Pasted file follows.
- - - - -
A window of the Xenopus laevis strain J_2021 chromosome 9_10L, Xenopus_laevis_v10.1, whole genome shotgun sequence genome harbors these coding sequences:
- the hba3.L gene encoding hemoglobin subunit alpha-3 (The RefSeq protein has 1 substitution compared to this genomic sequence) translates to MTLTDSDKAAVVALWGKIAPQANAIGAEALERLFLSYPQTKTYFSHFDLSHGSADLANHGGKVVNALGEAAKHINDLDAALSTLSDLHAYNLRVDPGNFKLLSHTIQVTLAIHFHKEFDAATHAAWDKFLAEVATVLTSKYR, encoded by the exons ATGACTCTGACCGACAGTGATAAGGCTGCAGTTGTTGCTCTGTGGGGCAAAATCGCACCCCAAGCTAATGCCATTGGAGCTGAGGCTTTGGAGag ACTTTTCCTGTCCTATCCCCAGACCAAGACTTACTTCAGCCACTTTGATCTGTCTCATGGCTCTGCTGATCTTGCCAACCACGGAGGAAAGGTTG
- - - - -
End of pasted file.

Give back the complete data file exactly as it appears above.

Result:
A window of the Xenopus laevis strain J_2021 chromosome 9_10L, Xenopus_laevis_v10.1, whole genome shotgun sequence genome harbors these coding sequences:
- the hba3.L gene encoding hemoglobin subunit alpha-3 (The RefSeq protein has 1 substitution compared to this genomic sequence) translates to MTLTDSDKAAVVALWGKIAPQANAIGAEALERLFLSYPQTKTYFSHFDLSHGSADLANHGGKVVNALGEAAKHINDLDAALSTLSDLHAYNLRVDPGNFKLLSHTIQVTLAIHFHKEFDAATHAAWDKFLAEVATVLTSKYR, encoded by the exons ATGACTCTGACCGACAGTGATAAGGCTGCAGTTGTTGCTCTGTGGGGCAAAATCGCACCCCAAGCTAATGCCATTGGAGCTGAGGCTTTGGAGag ACTTTTCCTGTCCTATCCCCAGACCAAGACTTACTTCAGCCACTTTGATCTGTCTCATGGCTCTGCTGATCTTGCCAACCACGGAGGAAAGGTTG